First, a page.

FORT WAYNE, Ind. (WANE) — If you haven’t already, you’ll receive a letter from Fort Wayne City Utilities sometime over the next year about scheduling an appointment to have your water meter replaced.

The Chief Communications Officer for Fort Wayne City Utilities, Frank Suarez, told WANE 15 the process won’t be completed until sometime in 2023 as they move from zip code to zip code.

Out of roughly 100,000 customers they need to get to, the company contracted to change out the meters, Tribus, has completed around 14,000 so far.

It can be a drawn out process, according to Suarez, because they’re trying to work with people and are allowing them to schedule appointments that work within their schedules.

Below is information from Suarez that explains the new MyWater system:

Why the change?

The current system in place was installed in 2001 and is way past its useful life, according to Suarez. The addition of MyWater allows for customers to better track their water usage and pay bills online.

“It can be very valuable for the customer,” Suarez said.

Now, customers will be able to set up alerts on their account that notifies them when they have something like a running spigot or toilet. This can help them save on their utilities bills.

At the same time, the new meter readers will send the data to City Utilities digitally rather than them having to send someone around to read all the meters.

How they notify you

Suarez said that when they’re ready to move on to your neighborhood, you’ll receive a letter asking you to schedule an appointment.

If you don’t respond to that letter right away, a representative from Tribus will knock on your door and leave a door tag if you don’t answer.

Following that, City Utilities will attempt to reach you by phone at least three times, then they’ll send a post card. If they still haven’t heard from you, they’ll send another post card.

Eventually, after about three and a half months, you’ll receive a final notice notifying you that your water will be disconnected if you don’t reply.

That’s still not the end. You’d receive another letter after that with a potential disconnect date.

“I understand that any of us would be concerned if we got a notice that says we’re going to be disconnected,” Suarez said. “In the first letter, it doesn’t even mention that. We try to get them to just register, but then we have to use some methods to get people’s attention and to get them to respond.”

“We really need people to understand that this is a partnership with the utility. They have to cooperate and help us with this. As a non-profit utility, we always work to keep costs down and this is a change that will help us down the road, but it’s going to help customers, too.”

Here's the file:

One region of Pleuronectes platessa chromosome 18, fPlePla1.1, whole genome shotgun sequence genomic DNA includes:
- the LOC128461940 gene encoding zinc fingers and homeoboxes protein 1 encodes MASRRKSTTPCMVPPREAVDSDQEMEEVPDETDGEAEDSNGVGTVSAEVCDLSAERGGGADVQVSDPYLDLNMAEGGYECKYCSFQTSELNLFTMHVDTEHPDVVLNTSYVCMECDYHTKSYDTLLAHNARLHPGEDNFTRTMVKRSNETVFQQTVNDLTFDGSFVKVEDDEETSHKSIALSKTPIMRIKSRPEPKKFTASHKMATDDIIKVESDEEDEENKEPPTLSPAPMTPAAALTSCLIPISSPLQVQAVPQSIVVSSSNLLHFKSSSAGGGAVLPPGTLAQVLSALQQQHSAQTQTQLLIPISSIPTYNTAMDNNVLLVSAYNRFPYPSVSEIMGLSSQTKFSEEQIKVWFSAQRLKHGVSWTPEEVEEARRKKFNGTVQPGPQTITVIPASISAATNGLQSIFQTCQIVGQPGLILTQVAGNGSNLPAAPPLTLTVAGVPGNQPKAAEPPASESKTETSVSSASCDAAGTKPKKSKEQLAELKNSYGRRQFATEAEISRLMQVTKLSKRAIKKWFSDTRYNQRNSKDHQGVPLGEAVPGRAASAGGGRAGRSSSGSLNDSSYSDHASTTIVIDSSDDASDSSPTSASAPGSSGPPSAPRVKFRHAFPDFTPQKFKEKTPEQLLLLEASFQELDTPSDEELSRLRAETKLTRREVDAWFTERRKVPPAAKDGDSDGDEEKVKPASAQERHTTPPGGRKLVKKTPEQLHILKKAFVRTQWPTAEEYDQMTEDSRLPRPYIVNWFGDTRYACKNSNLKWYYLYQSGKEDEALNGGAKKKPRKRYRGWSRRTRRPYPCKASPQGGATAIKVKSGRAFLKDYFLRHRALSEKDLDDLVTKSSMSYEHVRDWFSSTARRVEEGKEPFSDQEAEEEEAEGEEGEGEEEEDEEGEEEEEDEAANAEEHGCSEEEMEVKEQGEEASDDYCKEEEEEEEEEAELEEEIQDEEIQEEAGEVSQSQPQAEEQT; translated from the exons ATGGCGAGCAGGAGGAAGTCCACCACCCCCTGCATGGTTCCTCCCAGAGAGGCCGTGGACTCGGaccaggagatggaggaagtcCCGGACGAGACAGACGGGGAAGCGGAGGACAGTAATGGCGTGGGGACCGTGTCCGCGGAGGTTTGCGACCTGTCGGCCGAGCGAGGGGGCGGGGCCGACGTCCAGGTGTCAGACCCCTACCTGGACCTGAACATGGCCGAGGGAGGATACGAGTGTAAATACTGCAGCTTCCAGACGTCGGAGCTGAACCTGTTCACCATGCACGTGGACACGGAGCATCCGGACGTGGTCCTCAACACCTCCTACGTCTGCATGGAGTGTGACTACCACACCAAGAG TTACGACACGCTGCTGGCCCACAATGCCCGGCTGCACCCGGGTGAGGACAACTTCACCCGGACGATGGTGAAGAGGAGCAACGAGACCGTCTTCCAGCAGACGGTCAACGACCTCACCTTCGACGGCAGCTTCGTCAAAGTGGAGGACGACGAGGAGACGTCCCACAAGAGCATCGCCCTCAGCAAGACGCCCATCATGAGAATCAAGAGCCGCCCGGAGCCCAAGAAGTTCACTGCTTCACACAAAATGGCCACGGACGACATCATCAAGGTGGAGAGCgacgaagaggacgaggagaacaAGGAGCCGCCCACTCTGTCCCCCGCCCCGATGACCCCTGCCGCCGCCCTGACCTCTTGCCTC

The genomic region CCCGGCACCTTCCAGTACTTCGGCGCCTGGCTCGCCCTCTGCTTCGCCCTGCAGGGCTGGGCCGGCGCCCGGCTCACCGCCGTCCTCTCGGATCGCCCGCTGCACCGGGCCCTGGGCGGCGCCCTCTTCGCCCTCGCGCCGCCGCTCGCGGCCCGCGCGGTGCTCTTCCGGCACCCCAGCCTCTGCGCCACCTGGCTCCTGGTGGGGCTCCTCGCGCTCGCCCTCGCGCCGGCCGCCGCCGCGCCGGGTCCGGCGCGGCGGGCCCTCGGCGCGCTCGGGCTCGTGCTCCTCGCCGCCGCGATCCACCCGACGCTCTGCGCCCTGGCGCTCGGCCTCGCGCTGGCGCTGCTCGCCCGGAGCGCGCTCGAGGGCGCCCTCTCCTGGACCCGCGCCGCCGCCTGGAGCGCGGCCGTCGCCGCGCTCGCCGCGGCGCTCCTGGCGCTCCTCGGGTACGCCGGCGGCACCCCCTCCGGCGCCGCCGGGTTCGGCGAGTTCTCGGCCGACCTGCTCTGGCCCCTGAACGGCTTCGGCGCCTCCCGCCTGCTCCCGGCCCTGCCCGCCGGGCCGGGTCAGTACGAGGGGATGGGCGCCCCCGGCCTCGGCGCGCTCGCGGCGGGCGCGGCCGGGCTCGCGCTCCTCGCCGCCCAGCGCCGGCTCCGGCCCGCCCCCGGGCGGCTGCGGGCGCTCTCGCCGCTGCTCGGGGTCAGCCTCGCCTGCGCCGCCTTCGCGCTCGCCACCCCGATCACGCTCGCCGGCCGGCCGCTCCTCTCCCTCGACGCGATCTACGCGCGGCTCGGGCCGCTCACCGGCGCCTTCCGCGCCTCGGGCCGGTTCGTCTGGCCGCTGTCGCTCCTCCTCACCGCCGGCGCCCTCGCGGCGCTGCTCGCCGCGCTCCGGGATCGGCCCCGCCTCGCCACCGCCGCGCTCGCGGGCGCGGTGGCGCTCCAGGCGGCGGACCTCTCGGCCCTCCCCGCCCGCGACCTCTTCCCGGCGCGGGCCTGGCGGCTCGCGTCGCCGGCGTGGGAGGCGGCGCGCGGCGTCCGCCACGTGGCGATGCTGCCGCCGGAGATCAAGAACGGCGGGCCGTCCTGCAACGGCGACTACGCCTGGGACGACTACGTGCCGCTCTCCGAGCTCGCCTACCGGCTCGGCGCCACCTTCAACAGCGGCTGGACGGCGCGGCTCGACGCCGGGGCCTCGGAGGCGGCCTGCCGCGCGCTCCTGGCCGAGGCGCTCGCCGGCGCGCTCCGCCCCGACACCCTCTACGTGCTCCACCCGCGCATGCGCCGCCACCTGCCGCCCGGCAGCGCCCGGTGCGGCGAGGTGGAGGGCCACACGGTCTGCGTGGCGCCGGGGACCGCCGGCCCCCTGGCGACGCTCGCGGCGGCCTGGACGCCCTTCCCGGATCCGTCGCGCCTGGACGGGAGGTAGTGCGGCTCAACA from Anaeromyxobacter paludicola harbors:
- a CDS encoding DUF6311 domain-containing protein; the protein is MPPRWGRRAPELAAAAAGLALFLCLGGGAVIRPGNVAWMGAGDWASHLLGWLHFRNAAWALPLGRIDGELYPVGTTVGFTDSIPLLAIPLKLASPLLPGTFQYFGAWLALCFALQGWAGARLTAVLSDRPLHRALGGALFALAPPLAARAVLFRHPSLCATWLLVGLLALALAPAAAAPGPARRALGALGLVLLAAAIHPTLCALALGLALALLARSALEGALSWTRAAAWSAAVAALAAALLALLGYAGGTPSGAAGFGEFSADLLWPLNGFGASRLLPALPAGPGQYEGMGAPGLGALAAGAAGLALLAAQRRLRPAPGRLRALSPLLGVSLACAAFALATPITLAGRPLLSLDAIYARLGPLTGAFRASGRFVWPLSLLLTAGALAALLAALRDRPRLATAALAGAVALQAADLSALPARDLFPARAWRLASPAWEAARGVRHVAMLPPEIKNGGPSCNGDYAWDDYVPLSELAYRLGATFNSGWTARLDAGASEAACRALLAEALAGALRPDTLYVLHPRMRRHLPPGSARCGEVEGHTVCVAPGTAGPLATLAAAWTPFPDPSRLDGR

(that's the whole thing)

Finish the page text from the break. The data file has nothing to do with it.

In total, Suarez said it’s about a four-month process of notifications before a potential shutoff would happen.

Below is a copy of the first letter you’ll receive when it’s time to make your appointment:

How it works

Once your appointment is set, a crew will come to your home and replace your meter inside and the radio reader connected to it that is usually outside. The new meter inside is the exact same size as the current meter already in place.

Suarez said that in many cases the new wire they run can run along the same path as the previous wire did. There are some cases, mostly in newer homes or houses where there are ad-ons or renovations, where a small hole would have to be formed to run a new wire into the home from the outside.

He added that they’re willing to work with the customers on the best way to make the change.

What do I need to do?

Someone 18 or older will need to be present during your scheduled appointment. Other than that, you just need to make sure there is clear access to your water meter. You may have to move some belongings that are piled up around it ahead of the appointment to make sure it can be easily accessed.

Is this a free?

Yes. Having your meters changed out won’t cost you anything. According to Suarez, the only instances where there could be a financial burden on the customer is if they made renovations to the home that block access to the meter.

Suarez said City Utilities will work with those customers to find the best solution, but it would be on the customer to have the changes made that provide access to the meter.

More important information

  • Because City Utilities may try to contact you by calling you, Suarez said this is a good time to remind people to update their accounts with an accurate phone number. If you used to have a landline and got rid of it, they need your cell phone number to be able to contact you if needed.
  • Suarez also suggests checking in with a professional or City Utilities before ever making changes or additions to your home. They can recommend ways to avoid things like blocked meters inside or issues related to water runoffs related to landscaping outside.
  • With the new MyWater system in place, the way you pay your utilities bill does not change.